Karie on May 24th 2008 06:09 pm
I fell in love the minute we landed.Â No, actually, it was before that â€“ it was at my first glimpse of the turquoise waters dotted with islands that loosely follow the jagged coastline.Â Ok, maybe it was even as early as the Michael Palinâ€™s New Europe special we watched several months ago.
Croatia was one the top places on my â€śmust seeâ€ť list, and it completely lived up to my expectations.Â Scottâ€™s mom and step-father (Mary & John) are here from Los Angeles to visit and do some traveling with us, and I think itâ€™s safe to say that they are also pleased.Â To quote Mary, â€śI donâ€™t know what I was expecting, but this is better.â€ť
We toured the country in a big circle, as our flights were in/out of the same city.Â We started in Dubrovnik for a couple of days, drove up to Split, then slowly worked our way back to Dubrovnik via boats, stopping at the islands of Hvar & Korcula.Â There are literally hundreds of islands, as well as amazing spots on the mainland, so it was tough to figure out where we should go and for how long.Â However, I now realize that itâ€™s impossible to make a poor decision â€“ itâ€™s all breathtaking.
Croatia has had a pretty tough history, even as recent as 1995 when they finally succeeded in their fight for independence.Â Bullet holes are evident in many of the buildings in Dubrovnik â€“ as is the case in several cities around Europe â€“ itâ€™s just that these are the newest bullet holes weâ€™ve seen!Â We heard stories from a local tour guide who lived in the city of Dubrovnik while it was being seized during the war.Â A taxi driver also told us how he moved his wife and daughters up the coast for two years during the worst parts of the war, while he stayed to work, sometimes living without water and electricity.Â His daughters are around my age… so while I was preoccupied with trying to be cool in the early 1990â€™s (which is very difficult in a plaid uniform), their concerns were very different.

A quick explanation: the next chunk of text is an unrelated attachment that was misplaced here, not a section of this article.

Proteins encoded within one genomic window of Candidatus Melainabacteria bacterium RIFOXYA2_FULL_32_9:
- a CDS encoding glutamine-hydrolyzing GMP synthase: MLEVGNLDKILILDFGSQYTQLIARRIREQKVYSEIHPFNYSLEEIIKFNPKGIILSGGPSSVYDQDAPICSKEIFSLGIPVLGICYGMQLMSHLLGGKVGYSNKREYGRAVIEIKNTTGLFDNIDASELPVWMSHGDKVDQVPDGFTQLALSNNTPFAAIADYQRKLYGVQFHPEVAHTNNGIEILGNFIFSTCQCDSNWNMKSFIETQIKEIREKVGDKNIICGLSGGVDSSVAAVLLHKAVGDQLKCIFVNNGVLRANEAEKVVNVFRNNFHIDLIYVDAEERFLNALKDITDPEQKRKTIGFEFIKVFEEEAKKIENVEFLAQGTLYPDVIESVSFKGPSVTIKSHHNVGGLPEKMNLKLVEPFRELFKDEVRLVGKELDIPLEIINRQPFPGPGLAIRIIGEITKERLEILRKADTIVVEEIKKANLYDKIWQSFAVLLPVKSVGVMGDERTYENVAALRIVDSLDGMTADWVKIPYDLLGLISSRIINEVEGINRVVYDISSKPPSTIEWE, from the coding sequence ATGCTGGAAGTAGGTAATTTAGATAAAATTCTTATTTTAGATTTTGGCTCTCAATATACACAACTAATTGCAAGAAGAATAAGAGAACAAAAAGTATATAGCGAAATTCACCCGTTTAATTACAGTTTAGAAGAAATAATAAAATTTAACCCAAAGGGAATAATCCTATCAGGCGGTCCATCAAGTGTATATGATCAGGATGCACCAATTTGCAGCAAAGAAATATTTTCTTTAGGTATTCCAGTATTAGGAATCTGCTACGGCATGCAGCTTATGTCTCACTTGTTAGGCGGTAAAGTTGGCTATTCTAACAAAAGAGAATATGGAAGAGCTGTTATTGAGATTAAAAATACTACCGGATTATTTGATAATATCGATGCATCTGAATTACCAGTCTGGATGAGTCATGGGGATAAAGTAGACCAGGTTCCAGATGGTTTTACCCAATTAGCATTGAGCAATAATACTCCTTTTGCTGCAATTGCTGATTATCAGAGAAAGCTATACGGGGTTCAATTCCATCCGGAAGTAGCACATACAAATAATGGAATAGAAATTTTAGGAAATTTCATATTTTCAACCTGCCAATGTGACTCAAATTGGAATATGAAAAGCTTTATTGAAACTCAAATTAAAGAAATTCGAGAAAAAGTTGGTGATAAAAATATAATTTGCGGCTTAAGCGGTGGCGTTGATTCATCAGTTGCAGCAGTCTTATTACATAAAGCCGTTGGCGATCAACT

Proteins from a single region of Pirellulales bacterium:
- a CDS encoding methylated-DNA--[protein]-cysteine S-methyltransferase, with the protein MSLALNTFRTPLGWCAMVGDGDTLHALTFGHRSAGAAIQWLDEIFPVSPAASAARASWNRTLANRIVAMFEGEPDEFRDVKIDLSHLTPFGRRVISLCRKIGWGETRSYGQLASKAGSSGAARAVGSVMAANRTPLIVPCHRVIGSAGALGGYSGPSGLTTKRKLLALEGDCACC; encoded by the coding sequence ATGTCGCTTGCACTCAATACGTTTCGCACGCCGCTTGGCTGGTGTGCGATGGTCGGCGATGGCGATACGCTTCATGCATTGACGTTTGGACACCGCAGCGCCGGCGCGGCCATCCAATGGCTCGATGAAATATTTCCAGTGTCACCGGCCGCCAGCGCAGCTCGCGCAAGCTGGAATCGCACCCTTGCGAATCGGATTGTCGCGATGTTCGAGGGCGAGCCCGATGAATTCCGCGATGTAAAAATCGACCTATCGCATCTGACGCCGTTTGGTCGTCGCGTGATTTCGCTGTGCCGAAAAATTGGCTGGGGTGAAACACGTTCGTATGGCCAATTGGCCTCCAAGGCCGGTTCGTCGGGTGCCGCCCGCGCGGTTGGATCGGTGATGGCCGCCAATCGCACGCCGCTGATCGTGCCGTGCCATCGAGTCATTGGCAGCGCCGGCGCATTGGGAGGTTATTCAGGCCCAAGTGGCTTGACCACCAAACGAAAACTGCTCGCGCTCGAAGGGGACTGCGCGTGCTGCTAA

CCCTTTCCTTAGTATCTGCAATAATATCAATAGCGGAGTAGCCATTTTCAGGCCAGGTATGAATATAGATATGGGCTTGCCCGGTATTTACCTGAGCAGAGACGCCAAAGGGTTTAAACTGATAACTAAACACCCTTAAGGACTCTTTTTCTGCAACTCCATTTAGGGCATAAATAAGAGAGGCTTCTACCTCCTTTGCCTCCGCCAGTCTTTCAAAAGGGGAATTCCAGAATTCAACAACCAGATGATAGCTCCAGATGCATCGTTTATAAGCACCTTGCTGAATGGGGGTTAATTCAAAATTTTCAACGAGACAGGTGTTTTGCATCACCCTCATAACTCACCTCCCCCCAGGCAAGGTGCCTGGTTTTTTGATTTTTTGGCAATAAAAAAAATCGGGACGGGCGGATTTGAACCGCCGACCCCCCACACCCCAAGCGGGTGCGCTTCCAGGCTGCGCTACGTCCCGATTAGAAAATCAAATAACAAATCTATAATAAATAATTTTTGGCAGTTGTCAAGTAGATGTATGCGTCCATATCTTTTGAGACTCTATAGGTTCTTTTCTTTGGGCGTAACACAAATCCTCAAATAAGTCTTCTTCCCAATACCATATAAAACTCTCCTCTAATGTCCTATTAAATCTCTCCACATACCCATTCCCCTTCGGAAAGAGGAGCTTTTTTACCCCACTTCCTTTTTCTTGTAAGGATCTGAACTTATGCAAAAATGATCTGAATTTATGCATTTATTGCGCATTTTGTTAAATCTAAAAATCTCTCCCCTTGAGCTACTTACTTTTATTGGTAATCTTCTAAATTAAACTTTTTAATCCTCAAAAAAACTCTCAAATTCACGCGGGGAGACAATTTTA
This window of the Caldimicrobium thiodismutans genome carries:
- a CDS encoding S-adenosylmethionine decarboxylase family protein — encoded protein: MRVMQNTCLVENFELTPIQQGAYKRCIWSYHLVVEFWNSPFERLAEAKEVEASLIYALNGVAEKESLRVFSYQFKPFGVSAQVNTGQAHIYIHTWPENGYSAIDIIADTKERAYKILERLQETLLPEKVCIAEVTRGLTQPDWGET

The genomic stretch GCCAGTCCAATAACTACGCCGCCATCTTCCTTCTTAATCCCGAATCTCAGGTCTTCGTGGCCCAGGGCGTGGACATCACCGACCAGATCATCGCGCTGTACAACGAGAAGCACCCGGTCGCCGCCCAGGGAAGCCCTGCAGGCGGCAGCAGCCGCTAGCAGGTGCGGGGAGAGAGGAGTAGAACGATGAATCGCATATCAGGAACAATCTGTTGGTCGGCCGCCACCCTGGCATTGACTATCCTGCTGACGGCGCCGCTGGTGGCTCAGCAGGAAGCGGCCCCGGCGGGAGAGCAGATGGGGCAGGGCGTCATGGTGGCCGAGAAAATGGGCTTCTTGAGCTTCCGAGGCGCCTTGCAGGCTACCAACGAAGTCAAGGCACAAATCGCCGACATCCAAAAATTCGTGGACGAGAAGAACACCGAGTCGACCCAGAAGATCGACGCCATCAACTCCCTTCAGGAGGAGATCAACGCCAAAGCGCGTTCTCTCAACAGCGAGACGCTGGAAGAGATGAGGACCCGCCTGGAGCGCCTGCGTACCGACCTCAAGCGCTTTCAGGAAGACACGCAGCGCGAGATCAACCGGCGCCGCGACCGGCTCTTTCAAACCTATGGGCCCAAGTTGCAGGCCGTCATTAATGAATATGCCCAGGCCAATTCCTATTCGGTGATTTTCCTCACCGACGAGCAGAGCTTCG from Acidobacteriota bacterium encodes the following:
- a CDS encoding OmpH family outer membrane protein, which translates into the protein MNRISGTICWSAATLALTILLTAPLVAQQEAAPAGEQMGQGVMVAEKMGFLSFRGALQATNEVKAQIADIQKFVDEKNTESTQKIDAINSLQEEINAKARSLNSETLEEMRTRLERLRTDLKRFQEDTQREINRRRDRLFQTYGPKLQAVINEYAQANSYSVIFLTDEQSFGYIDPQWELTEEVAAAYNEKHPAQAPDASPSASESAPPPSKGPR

Croatia has always been a very advanced society, even as far back as its history records (including having the 2nd oldest pharmacy in the world).Â However, with such recent turmoil, I honestly wasnâ€™t sure what to expect.Â What we found were beautiful cities, perfect roads, well-educated people, and land that just seemed, well, cared for.Â I felt a great sense of pride from the Croatians, which I love.Â Thereâ€™s nothing better than being around people who love where they are.
We opted to rent a car to drive to Split, to give us a little more freedom in exploring the beautiful scenery.Â Bosnia occupies about 10 kilometers of coastline right in the middle of Croatia, so of course we stopped three times to take pictures of ourselves in Bosnia.Â The group is divided on whether or not we can include Bosnia on our list of countries visited.Â I say the criteria to count a country should include a meal or at least a magnet, but John says he was there and has pictures to prove it, so it counts.Â What do you think?
Anyhow, we made it to Split by early evening, and left again on a ferry to Hvar the following afternoon.Â To sum it up, Split is worth seeing, but donâ€™t sacrifice too much time on the islands for it.Â It worked out well with our iternary and we had a great morning touring the Diocletian Palace before we caught the boat.
The trip started out great, and got better and betterâ€¦ more to come.